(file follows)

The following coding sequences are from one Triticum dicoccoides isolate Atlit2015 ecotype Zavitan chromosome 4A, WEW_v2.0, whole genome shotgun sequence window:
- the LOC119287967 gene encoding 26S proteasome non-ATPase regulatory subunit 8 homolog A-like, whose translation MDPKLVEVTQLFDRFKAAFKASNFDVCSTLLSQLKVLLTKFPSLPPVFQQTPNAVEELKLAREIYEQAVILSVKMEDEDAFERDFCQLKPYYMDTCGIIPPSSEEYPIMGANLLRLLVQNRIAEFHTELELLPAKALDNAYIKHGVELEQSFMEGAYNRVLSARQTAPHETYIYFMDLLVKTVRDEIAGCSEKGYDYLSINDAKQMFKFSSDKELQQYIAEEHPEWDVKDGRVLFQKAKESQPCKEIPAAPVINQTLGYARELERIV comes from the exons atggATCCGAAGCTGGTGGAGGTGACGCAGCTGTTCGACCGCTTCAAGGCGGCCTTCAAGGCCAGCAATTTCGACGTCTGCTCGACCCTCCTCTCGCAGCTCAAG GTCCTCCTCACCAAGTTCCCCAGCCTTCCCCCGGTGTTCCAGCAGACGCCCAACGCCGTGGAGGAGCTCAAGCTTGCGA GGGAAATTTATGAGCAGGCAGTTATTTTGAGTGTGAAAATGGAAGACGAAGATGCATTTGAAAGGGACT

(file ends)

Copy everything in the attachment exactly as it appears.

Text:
The following coding sequences are from one Triticum dicoccoides isolate Atlit2015 ecotype Zavitan chromosome 4A, WEW_v2.0, whole genome shotgun sequence window:
- the LOC119287967 gene encoding 26S proteasome non-ATPase regulatory subunit 8 homolog A-like, whose translation MDPKLVEVTQLFDRFKAAFKASNFDVCSTLLSQLKVLLTKFPSLPPVFQQTPNAVEELKLAREIYEQAVILSVKMEDEDAFERDFCQLKPYYMDTCGIIPPSSEEYPIMGANLLRLLVQNRIAEFHTELELLPAKALDNAYIKHGVELEQSFMEGAYNRVLSARQTAPHETYIYFMDLLVKTVRDEIAGCSEKGYDYLSINDAKQMFKFSSDKELQQYIAEEHPEWDVKDGRVLFQKAKESQPCKEIPAAPVINQTLGYARELERIV comes from the exons atggATCCGAAGCTGGTGGAGGTGACGCAGCTGTTCGACCGCTTCAAGGCGGCCTTCAAGGCCAGCAATTTCGACGTCTGCTCGACCCTCCTCTCGCAGCTCAAG GTCCTCCTCACCAAGTTCCCCAGCCTTCCCCCGGTGTTCCAGCAGACGCCCAACGCCGTGGAGGAGCTCAAGCTTGCGA GGGAAATTTATGAGCAGGCAGTTATTTTGAGTGTGAAAATGGAAGACGAAGATGCATTTGAAAGGGACT